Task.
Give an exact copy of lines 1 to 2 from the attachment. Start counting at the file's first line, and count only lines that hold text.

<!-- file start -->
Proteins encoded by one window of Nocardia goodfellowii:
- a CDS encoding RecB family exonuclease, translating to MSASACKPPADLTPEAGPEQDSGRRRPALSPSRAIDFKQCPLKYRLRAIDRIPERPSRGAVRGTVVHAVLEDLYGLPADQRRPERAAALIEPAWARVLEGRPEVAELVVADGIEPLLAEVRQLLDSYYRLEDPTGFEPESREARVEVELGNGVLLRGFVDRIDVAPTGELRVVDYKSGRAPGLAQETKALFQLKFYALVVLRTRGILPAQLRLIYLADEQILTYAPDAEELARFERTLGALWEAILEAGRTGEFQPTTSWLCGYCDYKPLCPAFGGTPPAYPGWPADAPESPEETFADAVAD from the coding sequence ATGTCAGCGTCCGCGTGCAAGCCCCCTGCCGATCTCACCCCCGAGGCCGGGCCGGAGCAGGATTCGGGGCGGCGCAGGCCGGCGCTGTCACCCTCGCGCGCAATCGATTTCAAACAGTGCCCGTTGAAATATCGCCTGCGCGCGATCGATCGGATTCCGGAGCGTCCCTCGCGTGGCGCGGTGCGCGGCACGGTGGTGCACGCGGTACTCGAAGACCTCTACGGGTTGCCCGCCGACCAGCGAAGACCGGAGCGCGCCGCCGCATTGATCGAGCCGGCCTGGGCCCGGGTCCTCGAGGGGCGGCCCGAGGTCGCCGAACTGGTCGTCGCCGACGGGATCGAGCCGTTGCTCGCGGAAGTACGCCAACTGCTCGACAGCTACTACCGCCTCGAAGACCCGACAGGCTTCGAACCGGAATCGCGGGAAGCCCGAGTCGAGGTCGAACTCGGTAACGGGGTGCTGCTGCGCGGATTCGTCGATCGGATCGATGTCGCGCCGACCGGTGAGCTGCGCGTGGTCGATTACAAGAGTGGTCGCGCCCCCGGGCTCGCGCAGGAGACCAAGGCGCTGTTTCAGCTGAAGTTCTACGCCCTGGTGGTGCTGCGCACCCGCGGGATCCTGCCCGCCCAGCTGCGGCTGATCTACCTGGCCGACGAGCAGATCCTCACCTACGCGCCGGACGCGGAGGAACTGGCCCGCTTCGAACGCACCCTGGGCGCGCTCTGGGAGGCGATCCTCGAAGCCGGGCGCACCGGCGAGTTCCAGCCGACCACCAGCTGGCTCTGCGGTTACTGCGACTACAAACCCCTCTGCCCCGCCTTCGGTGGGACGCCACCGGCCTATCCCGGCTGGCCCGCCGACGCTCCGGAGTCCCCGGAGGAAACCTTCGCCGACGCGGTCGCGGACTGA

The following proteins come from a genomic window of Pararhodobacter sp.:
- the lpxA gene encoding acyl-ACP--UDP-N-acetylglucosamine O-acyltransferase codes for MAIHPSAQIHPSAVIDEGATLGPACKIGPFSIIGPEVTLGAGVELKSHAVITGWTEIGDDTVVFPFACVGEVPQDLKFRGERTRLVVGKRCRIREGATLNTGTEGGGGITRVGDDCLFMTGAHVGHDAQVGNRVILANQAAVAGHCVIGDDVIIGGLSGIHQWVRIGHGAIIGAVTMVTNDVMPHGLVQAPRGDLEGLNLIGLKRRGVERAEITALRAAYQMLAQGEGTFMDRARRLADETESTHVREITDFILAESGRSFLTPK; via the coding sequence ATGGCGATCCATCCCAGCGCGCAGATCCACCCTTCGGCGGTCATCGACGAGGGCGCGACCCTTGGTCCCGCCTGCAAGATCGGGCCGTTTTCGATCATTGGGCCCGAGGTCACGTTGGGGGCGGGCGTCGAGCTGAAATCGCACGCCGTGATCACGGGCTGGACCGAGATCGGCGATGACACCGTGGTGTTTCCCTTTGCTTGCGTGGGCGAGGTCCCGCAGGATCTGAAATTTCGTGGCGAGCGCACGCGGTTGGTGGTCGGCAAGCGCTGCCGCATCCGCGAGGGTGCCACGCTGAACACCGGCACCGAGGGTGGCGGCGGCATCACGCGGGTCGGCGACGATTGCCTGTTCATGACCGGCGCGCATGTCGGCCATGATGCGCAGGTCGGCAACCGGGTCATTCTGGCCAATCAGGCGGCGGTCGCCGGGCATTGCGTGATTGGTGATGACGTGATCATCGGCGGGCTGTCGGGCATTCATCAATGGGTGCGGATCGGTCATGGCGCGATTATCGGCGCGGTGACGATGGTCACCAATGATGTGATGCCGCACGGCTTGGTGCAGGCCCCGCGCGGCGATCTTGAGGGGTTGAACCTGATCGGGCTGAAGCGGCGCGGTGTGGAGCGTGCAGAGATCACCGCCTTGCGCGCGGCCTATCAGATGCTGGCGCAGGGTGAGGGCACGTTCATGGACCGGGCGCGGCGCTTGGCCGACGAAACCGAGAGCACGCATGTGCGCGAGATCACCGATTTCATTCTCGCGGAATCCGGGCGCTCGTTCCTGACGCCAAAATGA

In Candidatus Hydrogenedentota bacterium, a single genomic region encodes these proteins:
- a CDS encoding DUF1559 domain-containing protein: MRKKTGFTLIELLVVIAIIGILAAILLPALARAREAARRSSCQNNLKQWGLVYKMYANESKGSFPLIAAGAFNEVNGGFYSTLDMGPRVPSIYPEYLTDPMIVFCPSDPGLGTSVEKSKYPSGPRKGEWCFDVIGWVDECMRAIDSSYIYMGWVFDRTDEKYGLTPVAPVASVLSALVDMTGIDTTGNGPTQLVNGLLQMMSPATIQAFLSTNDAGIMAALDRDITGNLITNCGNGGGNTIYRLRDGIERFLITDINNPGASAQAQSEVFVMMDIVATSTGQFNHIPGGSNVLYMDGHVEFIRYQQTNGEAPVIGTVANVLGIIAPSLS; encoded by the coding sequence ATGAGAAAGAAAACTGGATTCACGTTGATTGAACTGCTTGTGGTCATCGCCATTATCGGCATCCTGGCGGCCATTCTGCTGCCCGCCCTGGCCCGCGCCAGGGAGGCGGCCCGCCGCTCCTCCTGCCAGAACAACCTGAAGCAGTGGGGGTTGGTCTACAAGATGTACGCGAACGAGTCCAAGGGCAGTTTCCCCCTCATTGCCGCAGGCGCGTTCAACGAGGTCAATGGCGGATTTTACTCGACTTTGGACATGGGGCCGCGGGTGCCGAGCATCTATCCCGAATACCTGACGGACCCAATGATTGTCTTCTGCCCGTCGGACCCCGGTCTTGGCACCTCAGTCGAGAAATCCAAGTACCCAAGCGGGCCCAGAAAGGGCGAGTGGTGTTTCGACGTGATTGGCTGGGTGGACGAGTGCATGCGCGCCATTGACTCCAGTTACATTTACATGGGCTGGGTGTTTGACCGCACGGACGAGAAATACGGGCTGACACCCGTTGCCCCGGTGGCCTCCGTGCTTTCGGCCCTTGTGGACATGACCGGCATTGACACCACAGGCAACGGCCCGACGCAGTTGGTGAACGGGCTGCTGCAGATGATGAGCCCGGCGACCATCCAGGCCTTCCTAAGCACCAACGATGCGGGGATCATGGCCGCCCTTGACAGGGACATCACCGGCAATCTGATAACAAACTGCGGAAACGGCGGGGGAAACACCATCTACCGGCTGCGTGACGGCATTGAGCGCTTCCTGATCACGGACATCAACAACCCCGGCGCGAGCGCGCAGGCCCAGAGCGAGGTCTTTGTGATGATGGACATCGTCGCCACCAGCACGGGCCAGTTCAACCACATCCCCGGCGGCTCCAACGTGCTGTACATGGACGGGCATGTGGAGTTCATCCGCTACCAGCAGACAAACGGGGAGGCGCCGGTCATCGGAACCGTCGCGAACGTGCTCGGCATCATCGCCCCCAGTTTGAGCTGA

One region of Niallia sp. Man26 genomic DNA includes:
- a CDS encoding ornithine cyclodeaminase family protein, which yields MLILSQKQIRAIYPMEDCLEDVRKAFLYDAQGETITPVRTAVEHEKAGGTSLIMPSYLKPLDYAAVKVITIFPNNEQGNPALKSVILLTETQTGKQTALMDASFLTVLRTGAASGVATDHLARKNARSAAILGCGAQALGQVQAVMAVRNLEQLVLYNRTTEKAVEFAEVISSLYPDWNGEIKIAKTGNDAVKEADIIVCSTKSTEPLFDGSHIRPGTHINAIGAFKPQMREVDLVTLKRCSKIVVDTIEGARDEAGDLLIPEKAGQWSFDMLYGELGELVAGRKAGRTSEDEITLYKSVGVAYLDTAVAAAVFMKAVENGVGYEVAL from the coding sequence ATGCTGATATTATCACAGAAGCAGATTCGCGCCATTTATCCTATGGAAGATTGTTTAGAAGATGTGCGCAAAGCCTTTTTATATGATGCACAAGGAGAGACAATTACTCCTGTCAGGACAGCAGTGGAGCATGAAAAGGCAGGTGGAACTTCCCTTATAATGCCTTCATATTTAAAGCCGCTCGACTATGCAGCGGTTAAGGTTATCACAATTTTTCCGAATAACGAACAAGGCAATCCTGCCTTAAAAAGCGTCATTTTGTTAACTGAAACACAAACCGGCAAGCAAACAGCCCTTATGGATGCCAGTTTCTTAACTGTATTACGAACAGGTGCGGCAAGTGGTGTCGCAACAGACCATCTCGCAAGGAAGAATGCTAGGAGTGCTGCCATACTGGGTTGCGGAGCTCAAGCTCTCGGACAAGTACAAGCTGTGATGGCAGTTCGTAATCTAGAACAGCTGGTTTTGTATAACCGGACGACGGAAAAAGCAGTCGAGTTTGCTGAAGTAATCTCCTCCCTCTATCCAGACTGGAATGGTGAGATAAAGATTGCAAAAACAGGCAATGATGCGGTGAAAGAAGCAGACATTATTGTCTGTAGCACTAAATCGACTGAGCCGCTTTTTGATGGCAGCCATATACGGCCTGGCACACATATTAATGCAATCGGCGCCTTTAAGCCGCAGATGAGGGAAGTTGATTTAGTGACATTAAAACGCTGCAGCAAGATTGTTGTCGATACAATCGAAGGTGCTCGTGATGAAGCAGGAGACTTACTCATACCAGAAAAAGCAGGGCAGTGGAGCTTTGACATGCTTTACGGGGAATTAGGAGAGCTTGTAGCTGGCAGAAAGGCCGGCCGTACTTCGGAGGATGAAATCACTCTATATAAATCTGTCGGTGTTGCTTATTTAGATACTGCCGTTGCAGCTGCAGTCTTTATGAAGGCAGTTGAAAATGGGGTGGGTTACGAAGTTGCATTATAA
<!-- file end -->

Proteins encoded by one window of Nocardia goodfellowii:
- a CDS encoding RecB family exonuclease, translating to MSASACKPPADLTPEAGPEQDSGRRRPALSPSRAIDFKQCPLKYRLRAIDRIPERPSRGAVRGTVVHAVLEDLYGLPADQRRPERAAALIEPAWARVLEGRPEVAELVVADGIEPLLAEVRQLLDSYYRLEDPTGFEPESREARVEVELGNGVLLRGFVDRIDVAPTGELRVVDYKSGRAPGLAQETKALFQLKFYALVVLRTRGILPAQLRLIYLADEQILTYAPDAEELARFERTLGALWEAILEAGRTGEFQPTTSWLCGYCDYKPLCPAFGGTPPAYPGWPADAPESPEETFADAVAD from the coding sequence ATGTCAGCGTCCGCGTGCAAGCCCCCTGCCGATCTCACCCCCGAGGCCGGGCCGGAGCAGGATTCGGGGCGGCGCAGGCCGGCGCTGTCACCCTCGCGCGCAATCGATTTCAAACAGTGCCCGTTGAAATATCGCCTGCGCGCGATCGATCGGATTCCGGAGCGTCCCTCGCGTGGCGCGGTGCGCGGCACGGTGGTGCACGCGGTACTCGAAGACCTCTACGGGTTGCCCGCCGACCAGCGAAGACCGGAGCGCGCCGCCGCATTGATCGAGCCGGCCTGGGCCCGGGTCCTCGAGGGGCGGCCCGAGGTCGCCGAACTGGTCGTCGCCGACGGGATCGAGCCGTTGCTCGCGGAAGTACGCCAACTGCTCGACAGCTACTACCGCCTCGAAGACCCGACAGGCTTCGAACCGGAATCGCGGGAAGCCCGAGTCGAGGTCGAACTCGGTAACGGGGTGCTGCTGCGCGGATTCGTCGATCGGATCGATGTCGCGCCGACCGGTGAGCTGCGCGTGGTCGATTACAAGAGTGGTCGCGCCCCCGGGCTCGCGCAGGAGACCAAGGCGCTGTTTCAGCTGAAGTTCTACGCCCTGGTGGTGCTGCGCACCCGCGGGATCCTGCCCGCCCAGCTGCGGCTGATCTACCTGGCCGACGAGCAGATCCTCACCTACGCGCCGGACGCGGAGGAACTGGCCCGCTTCGAACGCACCCTGGGCGCGCTCTGGGAGGCGATCCTCGAAGCCGGGCGCACCGGCGAGTTCCAGCCGACCACCAGCTGGCTCTGCGGTTACTGCGACTACAAACCCCTCTGCCCCGCCTTCGGTGGGACGCCACCGGCCTATCCCGGCTGGCCCGCCGACGCTCCGGAGTCCCCGGAGGAAACCTTCGCCGACGCGGTCGCGGACTGA